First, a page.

And so your Park and Recreation Advisory Board Manual is in process as promised. I was hoping to have it to you today. But with the migration it just did not happen. But you will be pleased with it. So, first at the January meeting you will receive that with all of the new updated information and things in it.

And I’m also, along with Charlie and Royal and six, seven other City personnel, we’re working on choosing a vendor to help us with the City’s website redesign. And we saw some really good presentations and good opportunities for the City to kind of -- to bring our website up to date and so we’ll be anxious to bring you the results of that. One of the pieces with -- both of the companies I think that are kind of in the final stage at this point would include focus groups. And so people will be asked to participate in some of that. So, if there’s an opportunity for that, in the next couple of months I will make sure that you’re aware of it if you’re interested in seeing what we’re doing.

MS. COPP: This is a lovely magazine. I have a question about that.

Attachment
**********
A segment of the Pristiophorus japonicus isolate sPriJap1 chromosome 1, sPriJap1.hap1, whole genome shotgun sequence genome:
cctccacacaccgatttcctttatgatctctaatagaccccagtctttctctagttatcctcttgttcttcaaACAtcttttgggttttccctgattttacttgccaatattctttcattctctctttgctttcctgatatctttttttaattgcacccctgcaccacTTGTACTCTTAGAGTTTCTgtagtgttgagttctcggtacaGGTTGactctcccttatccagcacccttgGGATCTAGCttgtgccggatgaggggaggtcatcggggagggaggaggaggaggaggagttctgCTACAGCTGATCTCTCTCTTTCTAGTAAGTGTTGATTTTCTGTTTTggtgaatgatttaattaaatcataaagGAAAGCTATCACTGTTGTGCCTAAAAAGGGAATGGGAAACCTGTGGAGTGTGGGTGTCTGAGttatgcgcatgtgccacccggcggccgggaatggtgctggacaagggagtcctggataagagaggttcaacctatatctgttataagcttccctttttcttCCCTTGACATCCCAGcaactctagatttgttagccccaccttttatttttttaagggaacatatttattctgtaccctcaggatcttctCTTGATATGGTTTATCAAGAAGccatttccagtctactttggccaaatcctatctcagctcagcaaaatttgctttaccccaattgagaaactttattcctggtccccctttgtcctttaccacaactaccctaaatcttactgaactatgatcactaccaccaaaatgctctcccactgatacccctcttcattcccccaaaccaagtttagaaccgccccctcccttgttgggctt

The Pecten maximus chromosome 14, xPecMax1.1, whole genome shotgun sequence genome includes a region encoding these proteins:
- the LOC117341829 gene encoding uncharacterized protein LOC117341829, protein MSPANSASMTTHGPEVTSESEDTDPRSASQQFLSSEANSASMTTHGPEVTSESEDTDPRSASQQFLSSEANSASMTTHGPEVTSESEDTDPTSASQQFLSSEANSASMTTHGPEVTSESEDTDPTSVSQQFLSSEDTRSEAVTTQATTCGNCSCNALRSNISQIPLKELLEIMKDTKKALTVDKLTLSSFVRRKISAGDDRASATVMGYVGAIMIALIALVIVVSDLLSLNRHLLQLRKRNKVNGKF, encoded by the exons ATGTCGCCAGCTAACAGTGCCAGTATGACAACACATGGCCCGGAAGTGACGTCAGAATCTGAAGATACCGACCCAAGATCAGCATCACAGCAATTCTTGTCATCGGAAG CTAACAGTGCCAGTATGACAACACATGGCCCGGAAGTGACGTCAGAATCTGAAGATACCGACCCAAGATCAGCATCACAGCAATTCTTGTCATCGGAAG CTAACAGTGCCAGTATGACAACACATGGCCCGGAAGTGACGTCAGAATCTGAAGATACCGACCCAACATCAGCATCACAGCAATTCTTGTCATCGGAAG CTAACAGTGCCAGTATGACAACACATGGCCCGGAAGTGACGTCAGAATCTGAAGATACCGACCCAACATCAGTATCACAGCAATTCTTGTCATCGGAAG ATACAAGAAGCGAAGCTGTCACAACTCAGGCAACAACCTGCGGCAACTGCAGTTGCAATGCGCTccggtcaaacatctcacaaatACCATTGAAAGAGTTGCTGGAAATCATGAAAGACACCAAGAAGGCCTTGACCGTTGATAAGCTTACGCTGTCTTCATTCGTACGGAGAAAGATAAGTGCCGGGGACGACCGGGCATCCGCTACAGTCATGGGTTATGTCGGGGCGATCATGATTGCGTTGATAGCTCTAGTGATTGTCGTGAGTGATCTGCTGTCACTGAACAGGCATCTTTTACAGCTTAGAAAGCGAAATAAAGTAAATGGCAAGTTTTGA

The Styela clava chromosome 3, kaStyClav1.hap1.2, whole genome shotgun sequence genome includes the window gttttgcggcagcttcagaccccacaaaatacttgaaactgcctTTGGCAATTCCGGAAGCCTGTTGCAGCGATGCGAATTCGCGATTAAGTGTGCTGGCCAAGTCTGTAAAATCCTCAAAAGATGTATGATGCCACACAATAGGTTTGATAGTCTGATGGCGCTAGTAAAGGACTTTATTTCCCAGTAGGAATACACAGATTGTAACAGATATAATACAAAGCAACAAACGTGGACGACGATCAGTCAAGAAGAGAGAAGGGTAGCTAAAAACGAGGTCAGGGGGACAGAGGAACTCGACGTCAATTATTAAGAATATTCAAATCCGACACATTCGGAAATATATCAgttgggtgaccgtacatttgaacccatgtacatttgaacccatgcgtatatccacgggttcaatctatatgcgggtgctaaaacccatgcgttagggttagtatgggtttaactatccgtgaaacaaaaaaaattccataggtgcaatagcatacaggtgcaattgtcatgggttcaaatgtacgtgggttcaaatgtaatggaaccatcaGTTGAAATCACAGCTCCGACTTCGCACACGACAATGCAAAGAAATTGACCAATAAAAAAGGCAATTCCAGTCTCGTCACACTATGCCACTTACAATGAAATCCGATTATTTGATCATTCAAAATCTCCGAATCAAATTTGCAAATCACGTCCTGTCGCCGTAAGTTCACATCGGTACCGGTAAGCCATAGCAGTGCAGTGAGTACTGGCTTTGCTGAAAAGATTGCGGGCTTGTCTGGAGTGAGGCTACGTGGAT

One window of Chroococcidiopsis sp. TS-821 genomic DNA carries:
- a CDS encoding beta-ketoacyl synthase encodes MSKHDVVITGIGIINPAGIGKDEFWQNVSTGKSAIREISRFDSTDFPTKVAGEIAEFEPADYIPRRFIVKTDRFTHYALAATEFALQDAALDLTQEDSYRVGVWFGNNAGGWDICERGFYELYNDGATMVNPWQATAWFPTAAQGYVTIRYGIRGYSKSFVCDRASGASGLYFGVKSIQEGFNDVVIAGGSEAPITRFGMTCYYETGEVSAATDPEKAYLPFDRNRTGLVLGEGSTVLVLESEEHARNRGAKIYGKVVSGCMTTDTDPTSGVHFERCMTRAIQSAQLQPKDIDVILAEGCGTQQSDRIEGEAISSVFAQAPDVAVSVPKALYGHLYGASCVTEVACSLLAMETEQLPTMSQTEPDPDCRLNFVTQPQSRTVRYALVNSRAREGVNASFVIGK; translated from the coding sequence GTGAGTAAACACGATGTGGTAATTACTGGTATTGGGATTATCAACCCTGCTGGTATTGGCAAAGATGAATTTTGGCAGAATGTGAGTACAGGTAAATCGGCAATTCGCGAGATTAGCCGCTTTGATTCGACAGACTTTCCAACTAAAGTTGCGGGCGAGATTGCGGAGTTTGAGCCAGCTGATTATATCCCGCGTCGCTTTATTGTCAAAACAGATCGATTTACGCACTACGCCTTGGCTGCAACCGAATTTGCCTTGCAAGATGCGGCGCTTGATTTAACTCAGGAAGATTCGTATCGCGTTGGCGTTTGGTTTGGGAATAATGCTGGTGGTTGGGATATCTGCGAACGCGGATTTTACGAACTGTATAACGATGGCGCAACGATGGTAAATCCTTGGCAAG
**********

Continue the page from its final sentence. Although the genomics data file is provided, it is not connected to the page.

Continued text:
MS. LECURU: About what?

MS. COPP: The Royal Ball.

MS. LECURU: The Royal Ball?

MS. COPP: Oh, I just remembered it has something to do with another organization I belong to. I was thinking we weren’t doing this anymore.

MS. LECURU: It used to be called Cinderella’s Ball.

MS. COPP: Cinderella’s Ball.

MS. LECURU: And we did adjust it to the Royal Ball. It used to be two nights.

MS. COPP: Okay.

MS. LECURU: And we did reduce it to just offering it one night. And it’s going to be on Saturday. Because, you know, great activities and great ideas tend to be reproduced, and so many of the schools in the area offer a similar activity now.

MS. COPP: Okay.

MS. LECURU: And so there’s other opportunities for folks. But it’s still, I mean, I think it’s still a great activity, an event, and we still have over 200 girls that come to it. So, it still has some legs underneath it.